- China moves to halt stock rout that spread around the world
- Futures extend losses after U.S. December payrolls advance
Gold futures fell, snapping the biggest five-day rally in almost a year, as a buoyant U.S. labor market and China’s moves to halt a rout in stocks cut demand for a haven.
Chinese authorities suspended a controversial circuit-breaker system, set a higher yuan reference rate and directed state-controlled funds to buy shares. Gold extended declines after a report showed U.S. payrolls rose more than expected in December, boosting the dollar and reducing demand for an alternative investment.
“Calmer markets in China and stabilization in the yuan have resulted in gold longs taking profit,” Georgette Boele, an Amsterdam-based analyst at ABN Amro Bank NV, said by e-mail. “Palladium recovered on the same dynamics.”
Gold futures for delivery in February fell 0.9 percent to settle $1,097.90 an ounce at 1:59 p.m. on the Comex in New York. Prices jumped 4.5 percent in the previous five sessions, the biggest increase since January last year. Bullion is up 3.6 percent this week.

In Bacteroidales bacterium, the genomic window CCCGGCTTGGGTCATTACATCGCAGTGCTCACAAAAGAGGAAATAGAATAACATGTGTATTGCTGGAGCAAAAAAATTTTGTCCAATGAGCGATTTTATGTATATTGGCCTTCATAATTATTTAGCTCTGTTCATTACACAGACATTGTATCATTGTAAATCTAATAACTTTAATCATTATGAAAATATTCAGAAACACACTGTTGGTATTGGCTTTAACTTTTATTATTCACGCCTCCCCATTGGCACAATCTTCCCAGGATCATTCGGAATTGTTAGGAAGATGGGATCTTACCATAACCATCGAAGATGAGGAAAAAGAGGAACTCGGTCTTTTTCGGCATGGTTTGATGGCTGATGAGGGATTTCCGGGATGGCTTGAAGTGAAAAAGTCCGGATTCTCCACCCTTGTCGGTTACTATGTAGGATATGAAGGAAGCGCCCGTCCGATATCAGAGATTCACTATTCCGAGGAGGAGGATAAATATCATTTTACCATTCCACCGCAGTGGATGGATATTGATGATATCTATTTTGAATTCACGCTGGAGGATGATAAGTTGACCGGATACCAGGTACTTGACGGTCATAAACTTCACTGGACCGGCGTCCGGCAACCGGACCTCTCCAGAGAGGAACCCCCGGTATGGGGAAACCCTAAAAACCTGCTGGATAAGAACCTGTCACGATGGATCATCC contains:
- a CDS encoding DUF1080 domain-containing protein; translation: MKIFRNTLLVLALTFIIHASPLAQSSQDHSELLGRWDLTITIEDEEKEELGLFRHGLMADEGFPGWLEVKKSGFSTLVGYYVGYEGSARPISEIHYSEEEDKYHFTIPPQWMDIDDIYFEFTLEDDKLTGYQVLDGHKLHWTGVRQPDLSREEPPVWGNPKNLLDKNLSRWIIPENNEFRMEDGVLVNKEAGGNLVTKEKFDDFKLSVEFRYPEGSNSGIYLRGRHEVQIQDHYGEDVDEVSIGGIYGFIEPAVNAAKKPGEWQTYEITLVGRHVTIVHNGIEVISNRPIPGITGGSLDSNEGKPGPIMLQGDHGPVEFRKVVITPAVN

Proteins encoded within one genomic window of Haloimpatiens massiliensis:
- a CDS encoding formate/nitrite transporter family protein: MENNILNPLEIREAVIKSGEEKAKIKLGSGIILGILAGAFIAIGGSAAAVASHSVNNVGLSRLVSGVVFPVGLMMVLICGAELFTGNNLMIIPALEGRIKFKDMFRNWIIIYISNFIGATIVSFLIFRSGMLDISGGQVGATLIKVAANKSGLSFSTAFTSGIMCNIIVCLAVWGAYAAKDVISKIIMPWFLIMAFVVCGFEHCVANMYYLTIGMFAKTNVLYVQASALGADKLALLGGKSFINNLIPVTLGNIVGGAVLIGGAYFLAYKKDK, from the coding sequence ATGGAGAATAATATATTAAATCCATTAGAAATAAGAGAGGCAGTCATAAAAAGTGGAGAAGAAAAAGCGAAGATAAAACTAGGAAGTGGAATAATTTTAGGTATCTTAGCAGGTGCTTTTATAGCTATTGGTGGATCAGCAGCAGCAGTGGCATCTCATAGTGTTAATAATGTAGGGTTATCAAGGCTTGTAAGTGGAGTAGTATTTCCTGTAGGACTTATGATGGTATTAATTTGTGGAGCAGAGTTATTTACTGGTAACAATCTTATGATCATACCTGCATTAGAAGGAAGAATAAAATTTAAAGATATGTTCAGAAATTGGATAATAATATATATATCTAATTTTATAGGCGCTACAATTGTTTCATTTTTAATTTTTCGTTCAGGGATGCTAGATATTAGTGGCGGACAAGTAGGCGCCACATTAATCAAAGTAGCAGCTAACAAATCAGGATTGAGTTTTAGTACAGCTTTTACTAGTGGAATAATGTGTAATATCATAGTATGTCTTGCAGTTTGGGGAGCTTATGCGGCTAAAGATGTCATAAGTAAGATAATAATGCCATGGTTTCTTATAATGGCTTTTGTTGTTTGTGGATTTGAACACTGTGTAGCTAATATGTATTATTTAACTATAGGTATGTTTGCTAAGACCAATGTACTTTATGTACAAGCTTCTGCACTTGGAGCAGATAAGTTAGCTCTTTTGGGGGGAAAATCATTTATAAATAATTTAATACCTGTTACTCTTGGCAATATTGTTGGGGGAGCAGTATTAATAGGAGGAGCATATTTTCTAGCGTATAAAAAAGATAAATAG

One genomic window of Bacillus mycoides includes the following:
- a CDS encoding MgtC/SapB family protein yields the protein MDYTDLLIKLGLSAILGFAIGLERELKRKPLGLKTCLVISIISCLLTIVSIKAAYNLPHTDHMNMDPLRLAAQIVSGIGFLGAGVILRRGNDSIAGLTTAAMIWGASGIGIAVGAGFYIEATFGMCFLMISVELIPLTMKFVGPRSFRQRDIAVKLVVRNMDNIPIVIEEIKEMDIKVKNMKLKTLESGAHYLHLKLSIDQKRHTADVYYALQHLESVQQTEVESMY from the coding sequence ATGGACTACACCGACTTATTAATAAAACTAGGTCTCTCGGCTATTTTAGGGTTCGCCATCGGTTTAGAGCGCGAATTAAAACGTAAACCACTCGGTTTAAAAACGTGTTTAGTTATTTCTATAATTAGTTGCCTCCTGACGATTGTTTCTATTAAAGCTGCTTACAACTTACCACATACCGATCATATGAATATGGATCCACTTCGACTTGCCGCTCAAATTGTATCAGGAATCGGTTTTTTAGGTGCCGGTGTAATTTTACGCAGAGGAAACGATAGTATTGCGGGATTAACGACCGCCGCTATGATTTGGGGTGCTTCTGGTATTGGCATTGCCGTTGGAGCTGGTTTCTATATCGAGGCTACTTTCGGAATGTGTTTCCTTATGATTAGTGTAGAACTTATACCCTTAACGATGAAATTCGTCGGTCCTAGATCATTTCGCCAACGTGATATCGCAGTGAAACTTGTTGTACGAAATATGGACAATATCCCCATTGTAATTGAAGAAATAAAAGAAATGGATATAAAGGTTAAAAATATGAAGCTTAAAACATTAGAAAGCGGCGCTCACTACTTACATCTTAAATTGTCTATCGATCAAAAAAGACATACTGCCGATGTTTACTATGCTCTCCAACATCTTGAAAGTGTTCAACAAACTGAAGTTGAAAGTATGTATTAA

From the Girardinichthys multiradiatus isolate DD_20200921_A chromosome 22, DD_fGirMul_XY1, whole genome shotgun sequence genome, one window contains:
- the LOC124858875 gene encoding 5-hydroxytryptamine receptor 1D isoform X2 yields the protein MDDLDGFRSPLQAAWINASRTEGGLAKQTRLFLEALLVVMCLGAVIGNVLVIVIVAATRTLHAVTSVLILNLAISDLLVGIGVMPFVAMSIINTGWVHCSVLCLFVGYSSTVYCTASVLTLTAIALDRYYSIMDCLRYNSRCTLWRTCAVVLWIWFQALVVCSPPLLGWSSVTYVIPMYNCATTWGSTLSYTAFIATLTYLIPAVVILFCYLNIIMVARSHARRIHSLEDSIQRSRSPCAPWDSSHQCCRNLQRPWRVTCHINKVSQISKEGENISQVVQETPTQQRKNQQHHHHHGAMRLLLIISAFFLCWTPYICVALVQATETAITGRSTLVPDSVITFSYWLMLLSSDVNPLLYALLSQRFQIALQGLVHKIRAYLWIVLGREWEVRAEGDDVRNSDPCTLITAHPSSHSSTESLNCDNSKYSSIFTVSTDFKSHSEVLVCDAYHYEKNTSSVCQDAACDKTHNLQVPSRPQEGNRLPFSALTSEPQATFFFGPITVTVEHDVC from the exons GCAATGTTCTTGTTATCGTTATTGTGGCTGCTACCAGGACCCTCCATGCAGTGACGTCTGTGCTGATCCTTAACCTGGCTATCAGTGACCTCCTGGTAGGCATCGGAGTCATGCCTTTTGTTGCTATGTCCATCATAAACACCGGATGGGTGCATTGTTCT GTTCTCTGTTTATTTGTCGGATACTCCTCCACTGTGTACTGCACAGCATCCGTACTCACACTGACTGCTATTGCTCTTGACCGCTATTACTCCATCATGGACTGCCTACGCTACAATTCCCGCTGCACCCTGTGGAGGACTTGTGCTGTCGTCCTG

The metal has outperformed other commodities this week as more than $4 trillion was erased from global equities. Investors bought the most through bullion-backed funds in almost three weeks on Thursday, lifting assets from the lowest since 2009. Holdings and prices dropped in the past three years as expectations of tighter U.S. monetary policy cut the appeal of precious metals, which don’t pay interest, unlike competing assets.
The 292,000 gain in U.S. payrolls exceeded the highest forecast in a Bloomberg survey and followed a 252,000 increase in November that was stronger than previously estimated, a Labor Department report showed Friday. The median forecast in a Bloomberg survey called for a 200,000 advance. The jobless rate held at 5 percent, and wage growth rose less than forecast from a year earlier.
“It’s these blow out numbers that potentially accelerates the frequency of rate hikes and that puts pressure on the gold market,” Phil Streible, a senior market strategist at RJO Futures in Chicago, said in a telephone interview. “It’s widely expected that China will go back to the drawing board over the weekend to come up with a new strategy” to spur growth and reduce volatility in the market, he said.
Shares of gold miners fell. An index of 14 producers tracked by Bloomberg Intelligence slid for for the first time in six sessions. Harmony Gold Mining Co. The Randfontein, South Africa-based company lost 4.6 percent in Johannesburg, cutting its weekly rally to 44 percent. Barrick Gold Corp. declined 4 percent in Toronto.
Silver futures also retreated on the Comex, while palladium and platinum rose on the New York Mercantile Exchange.